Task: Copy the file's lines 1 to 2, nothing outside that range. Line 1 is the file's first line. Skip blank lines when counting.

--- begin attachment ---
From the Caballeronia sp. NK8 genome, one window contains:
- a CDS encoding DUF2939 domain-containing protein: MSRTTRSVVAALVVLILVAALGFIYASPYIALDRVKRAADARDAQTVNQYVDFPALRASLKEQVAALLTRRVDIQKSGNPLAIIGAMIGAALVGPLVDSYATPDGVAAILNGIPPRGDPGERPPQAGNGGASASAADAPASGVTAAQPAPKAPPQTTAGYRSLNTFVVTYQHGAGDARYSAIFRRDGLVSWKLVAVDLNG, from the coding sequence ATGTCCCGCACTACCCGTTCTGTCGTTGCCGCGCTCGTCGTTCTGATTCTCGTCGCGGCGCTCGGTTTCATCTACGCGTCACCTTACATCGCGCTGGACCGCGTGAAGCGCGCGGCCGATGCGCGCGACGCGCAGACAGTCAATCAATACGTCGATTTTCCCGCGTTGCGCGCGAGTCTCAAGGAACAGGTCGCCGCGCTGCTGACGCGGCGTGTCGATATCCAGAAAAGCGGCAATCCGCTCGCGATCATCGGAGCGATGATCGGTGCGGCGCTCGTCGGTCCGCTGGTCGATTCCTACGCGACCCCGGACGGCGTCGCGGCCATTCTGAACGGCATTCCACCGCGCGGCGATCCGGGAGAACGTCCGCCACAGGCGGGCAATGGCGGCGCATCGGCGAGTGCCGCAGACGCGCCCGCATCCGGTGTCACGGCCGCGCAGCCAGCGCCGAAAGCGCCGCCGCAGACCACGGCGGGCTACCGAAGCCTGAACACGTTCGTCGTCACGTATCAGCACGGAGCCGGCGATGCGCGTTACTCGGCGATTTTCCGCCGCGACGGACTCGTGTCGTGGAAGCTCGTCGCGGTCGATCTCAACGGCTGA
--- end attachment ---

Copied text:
From the Caballeronia sp. NK8 genome, one window contains:
- a CDS encoding DUF2939 domain-containing protein: MSRTTRSVVAALVVLILVAALGFIYASPYIALDRVKRAADARDAQTVNQYVDFPALRASLKEQVAALLTRRVDIQKSGNPLAIIGAMIGAALVGPLVDSYATPDGVAAILNGIPPRGDPGERPPQAGNGGASASAADAPASGVTAAQPAPKAPPQTTAGYRSLNTFVVTYQHGAGDARYSAIFRRDGLVSWKLVAVDLNG, from the coding sequence ATGTCCCGCACTACCCGTTCTGTCGTTGCCGCGCTCGTCGTTCTGATTCTCGTCGCGGCGCTCGGTTTCATCTACGCGTCACCTTACATCGCGCTGGACCGCGTGAAGCGCGCGGCCGATGCGCGCGACGCGCAGACAGTCAATCAATACGTCGATTTTCCCGCGTTGCGCGCGAGTCTCAAGGAACAGGTCGCCGCGCTGCTGACGCGGCGTGTCGATATCCAGAAAAGCGGCAATCCGCTCGCGATCATCGGAGCGATGATCGGTGCGGCGCTCGTCGGTCCGCTGGTCGATTCCTACGCGACCCCGGACGGCGTCGCGGCCATTCTGAACGGCATTCCACCGCGCGGCGATCCGGGAGAACGTCCGCCACAGGCGGGCAATGGCGGCGCATCGGCGAGTGCCGCAGACGCGCCCGCATCCGGTGTCACGGCCGCGCAGCCAGCGCCGAAAGCGCCGCCGCAGACCACGGCGGGCTACCGAAGCCTGAACACGTTCGTCGTCACGTATCAGCACGGAGCCGGCGATGCGCGTTACTCGGCGATTTTCCGCCGCGACGGACTCGTGTCGTGGAAGCTCGTCGCGGTCGATCTCAACGGCTGA